Contact Adhesive Information

Updated April 17, 2017

Contact adhesive, also referred to as contact cement, is a solvent-based adhesive that works by autohesion, or self-bonding. To use this bonding agent, the surfaces to be attached are coated with the adhesive, left to dry until tacky and then stuck together.

How It Works

Contact adhesive is made by suspending an adhesive in a chemical solvent. When it is applied to a surface, the solvent evaporates, leaving just the glue behind. Always apply contact adhesive in a well-ventilated area because the fumes can be toxic.


Contact adhesives are used for their fast application and setting times as well as their strong bonding properties. In the home, contact adhesives are commonly used to install decorative laminates in kitchens and bathrooms. They are also used in the manufacturing of automotive parts, furniture and leather goods.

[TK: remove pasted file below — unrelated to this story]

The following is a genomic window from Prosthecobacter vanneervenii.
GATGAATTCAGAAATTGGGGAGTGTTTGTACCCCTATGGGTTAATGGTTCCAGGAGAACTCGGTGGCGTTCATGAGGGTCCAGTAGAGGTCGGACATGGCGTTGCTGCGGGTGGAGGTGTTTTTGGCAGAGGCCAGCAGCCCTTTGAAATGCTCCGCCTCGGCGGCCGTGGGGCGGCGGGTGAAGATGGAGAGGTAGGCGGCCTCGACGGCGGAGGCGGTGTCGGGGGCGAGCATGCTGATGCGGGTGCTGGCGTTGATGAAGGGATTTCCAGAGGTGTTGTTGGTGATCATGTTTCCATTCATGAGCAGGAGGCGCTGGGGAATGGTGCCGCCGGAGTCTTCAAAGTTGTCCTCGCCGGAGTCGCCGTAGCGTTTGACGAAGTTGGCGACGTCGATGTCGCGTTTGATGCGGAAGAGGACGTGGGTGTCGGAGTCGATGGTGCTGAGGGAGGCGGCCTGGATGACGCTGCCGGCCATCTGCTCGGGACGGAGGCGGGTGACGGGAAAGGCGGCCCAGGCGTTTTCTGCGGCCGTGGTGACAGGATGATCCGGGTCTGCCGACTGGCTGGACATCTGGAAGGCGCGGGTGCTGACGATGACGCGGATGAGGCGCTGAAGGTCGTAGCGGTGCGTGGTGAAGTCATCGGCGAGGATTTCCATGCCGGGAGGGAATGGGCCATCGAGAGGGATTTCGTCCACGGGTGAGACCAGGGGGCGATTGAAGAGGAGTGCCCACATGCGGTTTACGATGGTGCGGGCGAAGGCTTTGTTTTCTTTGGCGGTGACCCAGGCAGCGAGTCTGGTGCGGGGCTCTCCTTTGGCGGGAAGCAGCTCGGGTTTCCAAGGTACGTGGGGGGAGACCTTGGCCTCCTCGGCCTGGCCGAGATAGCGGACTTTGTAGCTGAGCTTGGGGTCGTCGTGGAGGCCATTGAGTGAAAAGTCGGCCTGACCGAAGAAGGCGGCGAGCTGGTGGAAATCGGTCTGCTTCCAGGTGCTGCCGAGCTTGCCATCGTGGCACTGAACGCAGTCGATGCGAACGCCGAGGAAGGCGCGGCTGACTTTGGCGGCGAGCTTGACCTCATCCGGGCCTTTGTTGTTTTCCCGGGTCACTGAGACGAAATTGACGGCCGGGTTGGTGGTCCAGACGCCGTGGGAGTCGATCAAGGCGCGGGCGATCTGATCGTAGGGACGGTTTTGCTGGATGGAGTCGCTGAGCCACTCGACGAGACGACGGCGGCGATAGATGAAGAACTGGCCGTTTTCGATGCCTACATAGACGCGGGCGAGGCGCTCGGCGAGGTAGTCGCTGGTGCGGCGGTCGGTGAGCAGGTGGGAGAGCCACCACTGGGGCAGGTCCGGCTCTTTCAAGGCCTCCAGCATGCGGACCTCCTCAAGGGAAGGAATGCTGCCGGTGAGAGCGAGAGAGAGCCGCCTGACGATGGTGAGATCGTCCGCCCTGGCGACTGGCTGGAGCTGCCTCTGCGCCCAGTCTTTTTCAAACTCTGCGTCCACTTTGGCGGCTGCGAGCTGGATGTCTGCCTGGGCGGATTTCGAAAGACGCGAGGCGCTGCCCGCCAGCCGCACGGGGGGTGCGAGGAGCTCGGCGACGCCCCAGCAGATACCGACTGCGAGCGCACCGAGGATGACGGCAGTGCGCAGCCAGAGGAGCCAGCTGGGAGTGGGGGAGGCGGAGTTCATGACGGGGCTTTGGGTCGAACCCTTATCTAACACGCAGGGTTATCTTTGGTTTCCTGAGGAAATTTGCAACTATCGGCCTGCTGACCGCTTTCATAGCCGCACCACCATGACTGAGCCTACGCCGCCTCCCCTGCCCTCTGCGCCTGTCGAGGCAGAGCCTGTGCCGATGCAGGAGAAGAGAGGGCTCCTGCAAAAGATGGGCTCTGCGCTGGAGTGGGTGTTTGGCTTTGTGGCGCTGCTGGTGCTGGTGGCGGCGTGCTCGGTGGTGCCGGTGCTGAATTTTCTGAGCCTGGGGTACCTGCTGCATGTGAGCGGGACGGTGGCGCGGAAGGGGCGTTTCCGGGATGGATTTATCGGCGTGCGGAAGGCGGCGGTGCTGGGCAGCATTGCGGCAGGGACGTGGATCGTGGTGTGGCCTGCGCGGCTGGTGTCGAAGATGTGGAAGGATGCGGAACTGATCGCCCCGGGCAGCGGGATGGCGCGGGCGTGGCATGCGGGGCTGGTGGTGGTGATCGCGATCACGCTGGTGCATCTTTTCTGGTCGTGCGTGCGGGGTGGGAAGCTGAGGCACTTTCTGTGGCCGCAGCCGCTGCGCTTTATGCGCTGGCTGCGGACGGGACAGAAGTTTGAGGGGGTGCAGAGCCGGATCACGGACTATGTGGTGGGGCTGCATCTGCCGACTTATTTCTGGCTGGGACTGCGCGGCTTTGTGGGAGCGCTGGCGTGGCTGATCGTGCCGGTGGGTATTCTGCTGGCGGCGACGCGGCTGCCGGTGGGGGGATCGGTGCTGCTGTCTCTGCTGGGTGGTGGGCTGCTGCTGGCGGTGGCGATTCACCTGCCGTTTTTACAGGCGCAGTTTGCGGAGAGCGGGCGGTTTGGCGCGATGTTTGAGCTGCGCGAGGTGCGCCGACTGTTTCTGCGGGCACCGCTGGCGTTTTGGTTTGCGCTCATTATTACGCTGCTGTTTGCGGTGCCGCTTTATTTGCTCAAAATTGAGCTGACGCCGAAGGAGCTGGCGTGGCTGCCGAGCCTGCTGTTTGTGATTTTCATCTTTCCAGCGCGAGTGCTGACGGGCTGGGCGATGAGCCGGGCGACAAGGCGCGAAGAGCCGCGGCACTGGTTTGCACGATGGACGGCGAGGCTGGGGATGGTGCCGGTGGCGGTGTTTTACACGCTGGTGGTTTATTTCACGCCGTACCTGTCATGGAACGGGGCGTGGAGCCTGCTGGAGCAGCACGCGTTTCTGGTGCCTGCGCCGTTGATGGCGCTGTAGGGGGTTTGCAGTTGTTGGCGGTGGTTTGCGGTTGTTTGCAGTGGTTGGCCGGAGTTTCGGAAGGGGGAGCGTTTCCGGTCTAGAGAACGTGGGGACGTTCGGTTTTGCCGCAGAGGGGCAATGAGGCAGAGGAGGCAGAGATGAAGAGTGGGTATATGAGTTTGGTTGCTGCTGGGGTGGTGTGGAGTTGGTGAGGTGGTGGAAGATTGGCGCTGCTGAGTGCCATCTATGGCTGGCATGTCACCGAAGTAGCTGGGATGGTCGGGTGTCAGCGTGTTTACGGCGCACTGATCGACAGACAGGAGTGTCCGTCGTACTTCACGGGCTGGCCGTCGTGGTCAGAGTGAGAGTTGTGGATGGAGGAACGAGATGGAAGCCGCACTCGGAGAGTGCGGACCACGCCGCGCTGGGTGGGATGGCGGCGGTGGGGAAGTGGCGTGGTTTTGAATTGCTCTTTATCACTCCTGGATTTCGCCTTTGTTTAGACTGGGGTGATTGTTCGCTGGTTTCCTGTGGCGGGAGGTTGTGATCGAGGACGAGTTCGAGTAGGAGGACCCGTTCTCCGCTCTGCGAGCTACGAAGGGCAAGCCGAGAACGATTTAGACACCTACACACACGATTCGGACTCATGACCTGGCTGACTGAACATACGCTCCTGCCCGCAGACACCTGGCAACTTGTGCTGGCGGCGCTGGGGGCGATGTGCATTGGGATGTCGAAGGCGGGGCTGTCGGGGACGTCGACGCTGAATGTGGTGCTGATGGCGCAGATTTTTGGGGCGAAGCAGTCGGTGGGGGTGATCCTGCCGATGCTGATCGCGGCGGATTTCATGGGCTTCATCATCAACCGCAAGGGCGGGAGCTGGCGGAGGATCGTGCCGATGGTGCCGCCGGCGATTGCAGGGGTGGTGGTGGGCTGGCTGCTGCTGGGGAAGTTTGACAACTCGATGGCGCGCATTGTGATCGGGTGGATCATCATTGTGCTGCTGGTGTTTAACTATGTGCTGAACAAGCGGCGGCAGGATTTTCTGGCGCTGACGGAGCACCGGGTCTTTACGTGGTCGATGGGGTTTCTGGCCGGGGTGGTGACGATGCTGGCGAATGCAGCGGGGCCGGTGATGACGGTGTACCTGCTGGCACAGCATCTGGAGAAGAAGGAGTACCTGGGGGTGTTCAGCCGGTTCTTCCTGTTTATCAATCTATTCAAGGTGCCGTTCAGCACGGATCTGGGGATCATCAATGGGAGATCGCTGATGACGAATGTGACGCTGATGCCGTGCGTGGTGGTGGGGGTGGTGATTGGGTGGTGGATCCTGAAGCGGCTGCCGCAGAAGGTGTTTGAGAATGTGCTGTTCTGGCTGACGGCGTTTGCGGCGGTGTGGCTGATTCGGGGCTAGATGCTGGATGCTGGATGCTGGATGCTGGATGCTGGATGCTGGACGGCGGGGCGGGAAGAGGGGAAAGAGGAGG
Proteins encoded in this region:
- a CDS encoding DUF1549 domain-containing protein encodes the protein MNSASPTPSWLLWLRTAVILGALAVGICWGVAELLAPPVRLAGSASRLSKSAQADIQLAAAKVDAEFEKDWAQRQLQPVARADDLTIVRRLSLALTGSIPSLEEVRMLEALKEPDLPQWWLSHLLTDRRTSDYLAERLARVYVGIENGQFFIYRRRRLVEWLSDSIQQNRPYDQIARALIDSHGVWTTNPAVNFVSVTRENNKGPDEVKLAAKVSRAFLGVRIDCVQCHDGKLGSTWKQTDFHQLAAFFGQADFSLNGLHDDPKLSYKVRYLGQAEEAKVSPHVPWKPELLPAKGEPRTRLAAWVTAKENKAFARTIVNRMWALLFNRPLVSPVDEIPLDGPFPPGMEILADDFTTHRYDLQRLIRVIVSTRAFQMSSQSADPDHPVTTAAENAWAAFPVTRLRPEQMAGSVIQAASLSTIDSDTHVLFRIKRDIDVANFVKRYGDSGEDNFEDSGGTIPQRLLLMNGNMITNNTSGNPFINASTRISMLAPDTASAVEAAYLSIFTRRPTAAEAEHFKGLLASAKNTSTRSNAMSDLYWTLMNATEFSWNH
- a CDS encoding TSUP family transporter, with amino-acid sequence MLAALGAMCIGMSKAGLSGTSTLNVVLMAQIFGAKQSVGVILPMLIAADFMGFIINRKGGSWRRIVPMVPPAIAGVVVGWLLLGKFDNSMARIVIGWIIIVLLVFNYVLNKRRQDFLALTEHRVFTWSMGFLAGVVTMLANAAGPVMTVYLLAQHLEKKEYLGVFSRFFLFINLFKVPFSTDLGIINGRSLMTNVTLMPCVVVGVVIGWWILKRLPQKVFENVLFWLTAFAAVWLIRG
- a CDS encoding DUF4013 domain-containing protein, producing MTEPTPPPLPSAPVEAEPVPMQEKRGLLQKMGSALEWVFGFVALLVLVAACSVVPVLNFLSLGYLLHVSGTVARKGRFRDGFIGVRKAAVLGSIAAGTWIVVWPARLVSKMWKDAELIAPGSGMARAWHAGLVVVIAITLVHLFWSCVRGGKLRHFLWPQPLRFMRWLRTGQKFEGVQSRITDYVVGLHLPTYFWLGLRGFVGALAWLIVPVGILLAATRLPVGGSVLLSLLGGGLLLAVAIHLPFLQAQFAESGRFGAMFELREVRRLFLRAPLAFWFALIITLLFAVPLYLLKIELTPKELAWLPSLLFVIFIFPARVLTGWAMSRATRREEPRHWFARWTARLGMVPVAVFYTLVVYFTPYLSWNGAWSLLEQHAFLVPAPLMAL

Coat both surfaces to be attached using a roller, brush or spray mechanism. If the surfaces are porous, apply a second coat to ensure even coverage.

Drying Time

The full bonding potential is not reached until the adhesive has dried fully. While air exposure is sufficient for drying, using a fan or heat helps to speed the process.


Most problems with contact adhesive are caused by inadequate drying time, not applying enough adhesive or waiting too long before assembly. When applied correctly, the bond is instant and permanent, so use care during initial placement.

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About the Author

Gretchen Freeman, a Seattle-based freelance writer since 2009, is a frequent contributor to eHow and Answerbag. Her expertise covers a wide range of topics from fashion to nutrition to technology. She holds an Associate of Applied Arts in fashion marketing from The Art Institute of Seattle.